King Chastises Alliance Over Backpedaling

King Norodom Sihanouk on Sun­day admonished Funcinpec and the Sam Rainsy Party for teetering on their stance on forming a three-party government with the CPP.

“Right now, the three political parties must decide and should be responsible” for the future of the country, King Sihanouk said, addressing a crowd of thousands gathered in front of the Royal Palace in celebration of the 50th anniversary of  independence.

“I am exhausted from the formation of the new National Assem­bly and the government,” the King said. He added that due to the stress of dealing with the political situation, his appetite had waned and he was taking medication to help him sleep.

The three parties signed a preliminary agreement Wednesday to create a new tripartite government and to accept Hun Sen’s nomination as prime minister after a meeting with the King.

The agreement had appeared to signal the end of a deadlock that has lasted more than three months and has delayed the formation of the new government and National Assembly. But Funcinpec and the Sam Rainsy Party have since stated they may still choose not to join the CPP in the government.

During his speech, King Siha-nouk appeared alongside Queen Norodom Monineath and Prince Norodom Sihamoni. The royal family was flanked by CPP Presi­dent Chea Sim, Prime Minister Hun Sen and opposition leader Sam Rainsy.

King Sihanouk’s son Prince Norodom Ranariddh, president of Funcinpec, was not present. In his place was Funcinpec Secretary-General Prince Norodom Sirivudh.

Funcinpec spokesman Kassie Neou declined to comment on Prince Ranariddh’s absence, only to say that he was taking care of “a personal problem.” He also declined to comment on the King’s statements.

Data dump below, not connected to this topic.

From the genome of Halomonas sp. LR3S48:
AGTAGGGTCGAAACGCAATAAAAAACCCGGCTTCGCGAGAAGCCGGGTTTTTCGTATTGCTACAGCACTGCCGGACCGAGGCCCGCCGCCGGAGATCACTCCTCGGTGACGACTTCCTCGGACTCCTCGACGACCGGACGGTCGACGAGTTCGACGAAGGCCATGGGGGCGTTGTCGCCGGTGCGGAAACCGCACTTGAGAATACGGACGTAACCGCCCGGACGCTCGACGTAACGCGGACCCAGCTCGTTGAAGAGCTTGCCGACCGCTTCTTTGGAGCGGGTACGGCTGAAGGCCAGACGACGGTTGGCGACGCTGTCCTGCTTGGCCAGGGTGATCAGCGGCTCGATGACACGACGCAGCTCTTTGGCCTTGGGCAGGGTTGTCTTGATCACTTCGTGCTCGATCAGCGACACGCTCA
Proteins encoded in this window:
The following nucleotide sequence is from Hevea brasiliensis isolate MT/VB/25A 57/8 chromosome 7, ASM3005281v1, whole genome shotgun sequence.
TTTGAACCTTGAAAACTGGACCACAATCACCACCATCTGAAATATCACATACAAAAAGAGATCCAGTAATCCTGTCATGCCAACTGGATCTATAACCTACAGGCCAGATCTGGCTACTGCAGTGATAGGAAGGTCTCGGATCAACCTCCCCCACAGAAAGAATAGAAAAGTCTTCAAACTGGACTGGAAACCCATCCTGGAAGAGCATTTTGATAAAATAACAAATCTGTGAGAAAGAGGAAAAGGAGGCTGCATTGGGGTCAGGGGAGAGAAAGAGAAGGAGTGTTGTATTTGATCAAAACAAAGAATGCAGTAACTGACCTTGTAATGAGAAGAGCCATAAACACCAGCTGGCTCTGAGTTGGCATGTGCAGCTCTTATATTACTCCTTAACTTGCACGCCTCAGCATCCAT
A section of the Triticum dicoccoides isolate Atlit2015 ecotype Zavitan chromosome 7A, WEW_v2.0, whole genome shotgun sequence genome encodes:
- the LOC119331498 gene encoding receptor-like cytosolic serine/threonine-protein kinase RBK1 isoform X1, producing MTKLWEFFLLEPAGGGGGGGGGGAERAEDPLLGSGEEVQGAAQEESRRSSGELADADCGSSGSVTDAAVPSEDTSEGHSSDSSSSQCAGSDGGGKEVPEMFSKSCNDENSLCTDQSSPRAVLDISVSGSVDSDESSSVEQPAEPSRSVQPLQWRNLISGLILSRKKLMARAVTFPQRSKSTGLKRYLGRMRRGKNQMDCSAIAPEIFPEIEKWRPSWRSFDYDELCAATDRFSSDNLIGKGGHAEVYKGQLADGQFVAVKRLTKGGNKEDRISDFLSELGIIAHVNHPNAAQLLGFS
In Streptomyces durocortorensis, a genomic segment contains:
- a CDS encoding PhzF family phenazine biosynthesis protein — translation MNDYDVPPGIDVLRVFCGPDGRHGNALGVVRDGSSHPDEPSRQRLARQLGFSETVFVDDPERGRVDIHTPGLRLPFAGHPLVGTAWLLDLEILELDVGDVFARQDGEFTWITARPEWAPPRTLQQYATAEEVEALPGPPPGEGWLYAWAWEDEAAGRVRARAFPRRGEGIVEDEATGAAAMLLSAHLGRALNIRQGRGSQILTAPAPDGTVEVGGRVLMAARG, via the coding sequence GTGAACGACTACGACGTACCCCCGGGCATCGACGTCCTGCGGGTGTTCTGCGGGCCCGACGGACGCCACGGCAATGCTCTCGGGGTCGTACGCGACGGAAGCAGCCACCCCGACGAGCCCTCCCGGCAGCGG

Following the July 27 national polls, Funcinpec and the Sam Rainsy Party formed the Alliance of Democrats to push for Hun Sen’s removal from head of the government.

Wednesday’s agreement, which called for compromises from both the Alliance and the CPP, was hailed a success by both the King and Hun Sen.

But on Thursday, the Alliance issued a statement saying that reaching the conditions necessary for them to join the CPP in a government would be a “long” and “tedious” negotiation process.

They also said they could not guarantee Hun Sen would receive the two-thirds confidence vote in the Assembly required for his continued premiership.

With 73 of the 123 Assembly seats, the CPP needs nine additional votes from the other two parties to secure a two-thirds majority.

In a letter dated Sunday, King Sihanouk said that due to the Alliance’s backpedaling, he expected the new government would not be set up for several months.

In his letter, the King pointed to a contradiction between Funcinpec’s current stance and Prince Ranariddh’s approval of a joint communique, which was drawn up by the three parties and handwritten by the King, outlining their deal.

“Certain Funcinpecists have said that there was no ‘accord’ on the issue of the summit meeting of Nov 5, 2003, at the Royal Palace, with respect to the ‘communique of [Norodom] Sihanouk,’ ‘the King has produced, there, a text that does not unify us,’” King Sihanouk wrote.

“In this regard, I recount that, in front of everyone, at the conference table of the royal pavilion…Samdech Krom Preah Norodom Ranariddh said in a high voice that my ‘communique’ manuscript was in accordance with all that was said and the decisions that the leaders of the three large parties had taken.”

King Sihanouk urged members of the Assembly to convene “without delay” under the guidance of CPP parliamentarian Chea Soth, the eldest of the 123 newly elected lawmakers.

In a statement published on his Web site Saturday, King Sihanouk said the two parties are “absolutely free to restart their ‘political and pacifist anti-Hun Sen struggle.’”

But, he said, it was the opposition leader who wanted the government to be composed of all three parties, instead of a two-parties as Hun Sen had wanted.

He added that the Alliance had agreed that the CPP could nominate whomever they wished as prime minister, “which means that Samdech Hen Sen officially designated for this high position by the CPP is accepted by Funcinpec and the Sam Rainsy Party.”

“The Khmer personalities who violate the letter and the spirit of the accord of Nov 5, 2003, will assume all the responsibilities in the face of the sovereign Khmer people,” he said.

(Additional reporting by Wency Leung)

 

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